August 2017 BLNI Extra No. 28 – London to China by train
[C69] LONDON TO BEIJING BY TRAIN (MOSTLY!) – MAY 2017
It had always been an ambition to take a trip on the Trans-Siberian railway, and an organised tour travelling
overland from London provided an ideal opportunity to incorporate this into a family holiday. Although it
wouldn’t cover the full length of the classic route to Vladivostok, the final destination of Beijing was a much
more enticing one. The vast majority of the trip would be by train although, as it turned out, there were a
couple of small gaps that would be covered by coach, thus giving a reason for another visit! The tour involved
taking service trains from London to Moscow, then a special tourist train onwards. The entire holiday would
take 20 days, although the actual journey was 17 days long, with the final three days taken up with
sightseeing in Beijing and the flight home.
After meeting up with the rest of the tour group, 12 people in all, the 08:55 departure from London St
Pancras to Brussels, provided by an old Eurostar set, was joined and departed on time. It was your member’s
ambition to cover some new track on every day of the trip, and on the first day this was achieved early on
when Line 96N, the flyover just south of Brussels Midi giving access to the international platforms, was taken
as expected. After two and a half hours in a rainy Brussels, the 14:25 ICE service, operated by a set with NS
branding, was boarded and taken as far as Köln Hbf, with the High-Speed Line east of Liege providing new
line number two. The third and final train of the day was the 16:48 ICE from Köln Hbf to Berlin, and this too
provided some track, in the shape of the High-Speed Line from Wolfsburg to just east of Stendal.
Timekeeping had been exemplary until a 20-minute pause at Hamm, waiting for the late running portion
from Dortmund, but this was all but recovered by the time the train arrived at Berlin Hbf. This long first day
ended with a coach trip to the group’s hotel in Potsdam, arriving at around 22:00.
Today consisted of a morning coach tour of Potsdam and Berlin, followed by an early afternoon return by S
Bahn to Potsdam, with the rest of the day free. The hotel was centrally located, close to the Alter
Markt/Landtag tram stop, so the late afternoon was spent tram riding, covering the full length of route 91
from Rehbrücke to Pirschheide. It had been noted that the loop at the current north end of route 96 was
likely to come out when the line is extended at the end of 2017. Furthermore, it was discovered that, after
8 in the evening, tram route 92 diverted to call additionally at the last two stops normally served by route
96, so such services did both the full terminal loop at Viereck-remise (route 96 trams set down at the start
of the loop and pick up at the end so there is normally a gap), as well as the direct curve avoiding Campus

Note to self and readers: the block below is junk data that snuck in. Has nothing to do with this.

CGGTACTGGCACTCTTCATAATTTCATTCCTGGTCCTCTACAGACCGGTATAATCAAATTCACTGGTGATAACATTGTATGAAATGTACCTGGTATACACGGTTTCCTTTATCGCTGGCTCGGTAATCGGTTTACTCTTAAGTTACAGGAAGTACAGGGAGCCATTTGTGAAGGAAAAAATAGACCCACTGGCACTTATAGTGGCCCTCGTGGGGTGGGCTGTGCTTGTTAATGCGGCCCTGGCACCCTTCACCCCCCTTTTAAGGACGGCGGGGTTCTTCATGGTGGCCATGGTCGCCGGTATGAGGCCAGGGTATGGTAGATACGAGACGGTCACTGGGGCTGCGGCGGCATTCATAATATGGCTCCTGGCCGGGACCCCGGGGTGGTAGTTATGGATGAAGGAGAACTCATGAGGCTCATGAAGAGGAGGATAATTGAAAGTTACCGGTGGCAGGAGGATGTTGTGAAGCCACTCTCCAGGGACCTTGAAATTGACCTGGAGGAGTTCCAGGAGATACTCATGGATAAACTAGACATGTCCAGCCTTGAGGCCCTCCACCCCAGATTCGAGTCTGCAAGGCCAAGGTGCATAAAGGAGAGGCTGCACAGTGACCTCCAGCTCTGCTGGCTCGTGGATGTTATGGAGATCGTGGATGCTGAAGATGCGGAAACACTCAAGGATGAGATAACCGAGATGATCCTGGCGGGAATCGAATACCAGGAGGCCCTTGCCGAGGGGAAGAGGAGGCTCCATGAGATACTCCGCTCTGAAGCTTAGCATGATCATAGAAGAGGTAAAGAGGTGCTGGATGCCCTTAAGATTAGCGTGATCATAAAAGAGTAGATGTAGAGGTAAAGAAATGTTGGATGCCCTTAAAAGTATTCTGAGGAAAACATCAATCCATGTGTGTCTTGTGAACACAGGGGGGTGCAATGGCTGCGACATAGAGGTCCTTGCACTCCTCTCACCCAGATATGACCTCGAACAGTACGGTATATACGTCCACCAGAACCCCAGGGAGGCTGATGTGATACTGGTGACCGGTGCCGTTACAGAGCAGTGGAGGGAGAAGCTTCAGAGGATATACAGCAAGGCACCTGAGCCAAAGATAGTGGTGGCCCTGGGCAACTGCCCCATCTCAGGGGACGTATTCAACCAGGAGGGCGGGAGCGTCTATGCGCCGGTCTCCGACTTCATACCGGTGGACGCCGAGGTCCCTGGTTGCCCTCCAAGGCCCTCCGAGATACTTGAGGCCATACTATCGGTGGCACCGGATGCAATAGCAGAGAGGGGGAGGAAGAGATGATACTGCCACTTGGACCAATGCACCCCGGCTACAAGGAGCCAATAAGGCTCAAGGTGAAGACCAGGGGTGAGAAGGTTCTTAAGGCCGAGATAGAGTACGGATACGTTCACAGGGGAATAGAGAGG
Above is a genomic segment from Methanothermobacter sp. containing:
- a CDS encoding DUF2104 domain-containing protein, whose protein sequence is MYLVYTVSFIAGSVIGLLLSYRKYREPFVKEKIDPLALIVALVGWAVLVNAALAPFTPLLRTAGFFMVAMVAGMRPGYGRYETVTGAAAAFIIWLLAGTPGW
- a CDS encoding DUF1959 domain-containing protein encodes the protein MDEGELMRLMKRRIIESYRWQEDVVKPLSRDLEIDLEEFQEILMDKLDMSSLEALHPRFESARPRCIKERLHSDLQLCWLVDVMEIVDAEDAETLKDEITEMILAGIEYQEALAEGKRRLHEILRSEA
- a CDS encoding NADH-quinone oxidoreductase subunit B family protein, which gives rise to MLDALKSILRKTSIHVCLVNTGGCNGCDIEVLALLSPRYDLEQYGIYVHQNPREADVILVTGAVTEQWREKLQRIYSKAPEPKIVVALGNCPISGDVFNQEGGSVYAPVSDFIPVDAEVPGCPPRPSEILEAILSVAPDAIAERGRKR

Fachhochschule, which links the ends of the two lines. A trip out after dinner confirmed this, and in addition
provided the full loop at Kirschallee, the end of route 92, where passengers going into Potsdam town centre
were allowed to stay on.
A view, taken from the Mercure Hotel, of a tram at Alter Markt/Landtag, surrounded by some of the many historic
buildings in Potsdam.
A late start provided the opportunity for a bit more tram riding, so the north end of route 93 was
taken. This runs to the Gilenicker Bridge (known as the Bridge of Spies as during the cold war as it
formed the border between East and West, and was used for the exchange of prisoners, most
famously Gary Powers the U-2 Pilot). Of operational interest here is the fact that there is a reversing
triangle here rather than a loop, so passengers are set down at the apex of the triangle before the
tram is reversed (the driver changes ends as there are limited controls at the non-driving end) around
the curve to the line end by the bridge. Unfortunately, there were a couple of ticket inspectors on
board who were not amenable to the empty stock being ridden!
A tram being reversed towards the Glienicke Brucke departure platform, having deposited its passengers at the
arrival platform situated at the apex of the reversing triangle.
After a coach transfer to Berlin Hbf, the 12:37 departure to Warsaw, formed of PKP stock, was taken.
Your reporter’s coverage of Poland is very limited, so it was very satisfying to know that everything
done after Frankfurt (Oder) was going to be new track. The route was as expected, with the only
section of note being the Września avoider. The scenery was distinctly underwhelming but at least
the first-class coach was spacious and comfortable. A short walk from Warszawa Centralna in the
pouring rain brought the group to its hotel, the very comfortable InterContinental, situated almost
directly opposite Stalin’s stunning ‘wedding cake’ building. The weather didn’t let up so dinner was
followed by a quiet night in.
Although it wasn’t included in the original itinerary, a morning coach tour was arranged to view some
of the main sights of Warsaw, finishing in the old town. During the tour a stop was made at the railway
themed Monument to the Fallen and Murdered in the East.
A part of the Monument to the Fallen and Murdered in the East in Warsaw, which commemorates victims of the
Soviet invasion of Poland during World War 2.
The afternoon was free, so the opportunity was taken to travel over some of Warsaw’s large tram
system, and also parts of the two metro lines.
A Warsaw tram at Stare Mesto tram stop, having just passed under the old town, which is in the background.
At 20:10 the group departed on the Moscow train, travelling in one of the excellent new RZD sleeper
coaches which incorporate very clever design features, with sleeping compartments having plenty of
luggage space under the seats, ladders that drop down from the side of the door, and a table with a
small sink underneath. There is even a tiny shower in one of the WC cabins at the coach end.
The train consisted of four through coaches and three PKP day coaches, the latter being removed at
the border station of Terespol. The expected route was taken to Terespol and, after a perfunctory
customs check, the train proceeded across the border into Belarus.